Success Start With The Competition


The modern day marketplace is as competitive as it has ever been. As I wrote about previously, in the ‘Evolution of Marketing’, the advancement of technology has enabled more cost effective methods for new companies to enter the market. There are market submarkets and niches than ever before and as a result our need to accurately assess that market can be the difference between success and failure. 

In order to succeed we must find a group of people that are not having their needs met. To do this we must understand the competitive landscape. Only then can we truly find whitespace and bring an idea or concept to market that is both good and different.

Failure to understand the market and find the groups of unserved consumers means we are entering the market with the strategy of going head-to-head with developed competitors. This is like trying to swim up-stream in a river. Why not instead look to find a group that is not currently having their needs met? Sure you still have a lot of work to do but swimming with the current is a much easier endeavour.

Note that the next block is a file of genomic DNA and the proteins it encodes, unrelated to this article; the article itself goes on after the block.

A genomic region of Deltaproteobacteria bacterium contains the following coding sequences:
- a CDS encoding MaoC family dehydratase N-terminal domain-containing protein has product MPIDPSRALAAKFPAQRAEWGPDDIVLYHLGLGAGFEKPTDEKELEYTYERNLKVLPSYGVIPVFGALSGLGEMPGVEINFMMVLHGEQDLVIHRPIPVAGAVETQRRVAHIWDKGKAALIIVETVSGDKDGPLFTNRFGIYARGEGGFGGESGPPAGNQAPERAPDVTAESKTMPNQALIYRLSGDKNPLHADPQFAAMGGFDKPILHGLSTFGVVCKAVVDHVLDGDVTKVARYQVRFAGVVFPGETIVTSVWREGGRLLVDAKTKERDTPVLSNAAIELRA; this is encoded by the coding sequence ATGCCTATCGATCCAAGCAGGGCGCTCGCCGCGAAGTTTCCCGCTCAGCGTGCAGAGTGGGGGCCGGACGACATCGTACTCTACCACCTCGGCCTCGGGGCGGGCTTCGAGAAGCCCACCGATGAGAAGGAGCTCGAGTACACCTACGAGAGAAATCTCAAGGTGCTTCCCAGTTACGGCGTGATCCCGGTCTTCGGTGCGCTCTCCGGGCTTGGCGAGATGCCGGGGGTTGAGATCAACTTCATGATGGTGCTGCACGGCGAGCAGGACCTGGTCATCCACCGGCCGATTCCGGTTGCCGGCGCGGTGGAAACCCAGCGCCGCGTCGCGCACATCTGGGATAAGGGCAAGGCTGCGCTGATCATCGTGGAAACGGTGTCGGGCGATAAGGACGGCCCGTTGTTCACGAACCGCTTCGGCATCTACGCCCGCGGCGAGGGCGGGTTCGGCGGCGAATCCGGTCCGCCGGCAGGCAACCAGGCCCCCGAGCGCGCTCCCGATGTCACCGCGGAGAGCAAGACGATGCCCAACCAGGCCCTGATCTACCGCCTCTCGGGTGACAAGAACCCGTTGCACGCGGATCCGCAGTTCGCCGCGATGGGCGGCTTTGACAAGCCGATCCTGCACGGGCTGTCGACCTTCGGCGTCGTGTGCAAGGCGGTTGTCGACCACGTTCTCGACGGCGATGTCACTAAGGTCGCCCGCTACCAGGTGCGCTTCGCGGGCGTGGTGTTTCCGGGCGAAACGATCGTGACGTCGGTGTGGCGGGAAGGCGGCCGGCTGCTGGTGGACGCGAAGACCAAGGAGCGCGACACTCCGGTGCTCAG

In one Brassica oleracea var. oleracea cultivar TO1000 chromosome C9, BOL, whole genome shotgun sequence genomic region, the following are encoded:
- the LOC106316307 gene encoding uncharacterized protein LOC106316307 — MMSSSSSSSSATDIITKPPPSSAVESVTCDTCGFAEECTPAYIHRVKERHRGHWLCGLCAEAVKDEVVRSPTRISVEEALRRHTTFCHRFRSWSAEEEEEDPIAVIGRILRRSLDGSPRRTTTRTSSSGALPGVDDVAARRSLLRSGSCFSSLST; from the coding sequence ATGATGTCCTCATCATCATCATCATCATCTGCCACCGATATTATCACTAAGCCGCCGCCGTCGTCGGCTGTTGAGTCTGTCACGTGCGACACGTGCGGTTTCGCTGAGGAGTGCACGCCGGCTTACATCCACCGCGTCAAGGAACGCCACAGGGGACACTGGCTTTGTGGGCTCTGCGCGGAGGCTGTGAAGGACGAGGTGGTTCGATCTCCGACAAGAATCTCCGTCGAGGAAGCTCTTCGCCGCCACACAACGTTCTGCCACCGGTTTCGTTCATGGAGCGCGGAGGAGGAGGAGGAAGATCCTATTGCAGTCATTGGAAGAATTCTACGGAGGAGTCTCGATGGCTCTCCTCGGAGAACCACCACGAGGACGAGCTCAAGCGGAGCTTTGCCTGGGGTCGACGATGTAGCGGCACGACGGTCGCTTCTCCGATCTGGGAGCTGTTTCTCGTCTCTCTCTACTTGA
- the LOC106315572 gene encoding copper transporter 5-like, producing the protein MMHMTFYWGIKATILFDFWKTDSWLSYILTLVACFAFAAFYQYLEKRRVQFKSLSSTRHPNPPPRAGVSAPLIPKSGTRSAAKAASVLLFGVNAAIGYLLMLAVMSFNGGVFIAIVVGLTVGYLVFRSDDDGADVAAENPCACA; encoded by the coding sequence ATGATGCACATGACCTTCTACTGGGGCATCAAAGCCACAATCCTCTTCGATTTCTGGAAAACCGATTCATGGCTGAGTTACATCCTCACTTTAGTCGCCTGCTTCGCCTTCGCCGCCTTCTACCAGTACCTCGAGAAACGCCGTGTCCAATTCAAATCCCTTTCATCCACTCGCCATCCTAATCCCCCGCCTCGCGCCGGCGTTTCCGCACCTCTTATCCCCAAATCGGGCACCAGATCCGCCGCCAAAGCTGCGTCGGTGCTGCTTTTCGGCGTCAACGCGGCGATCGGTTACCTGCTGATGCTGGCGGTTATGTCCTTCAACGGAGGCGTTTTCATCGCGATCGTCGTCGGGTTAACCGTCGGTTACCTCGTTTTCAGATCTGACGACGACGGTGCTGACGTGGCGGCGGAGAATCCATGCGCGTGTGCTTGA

Find whitespace and differentiating yourself if often easier said than done. Unfortunately for us the human psyche is particularly bad at finding whitespace. We are wired to notice what’s there, not what’s not there. “What you see is all there is” (WYSIATI) is a term popularised by psychologist Daniel Kahneman to describe the cognitive phenomenon (bias) that our brains are wired to focus on the information that we have in front of us.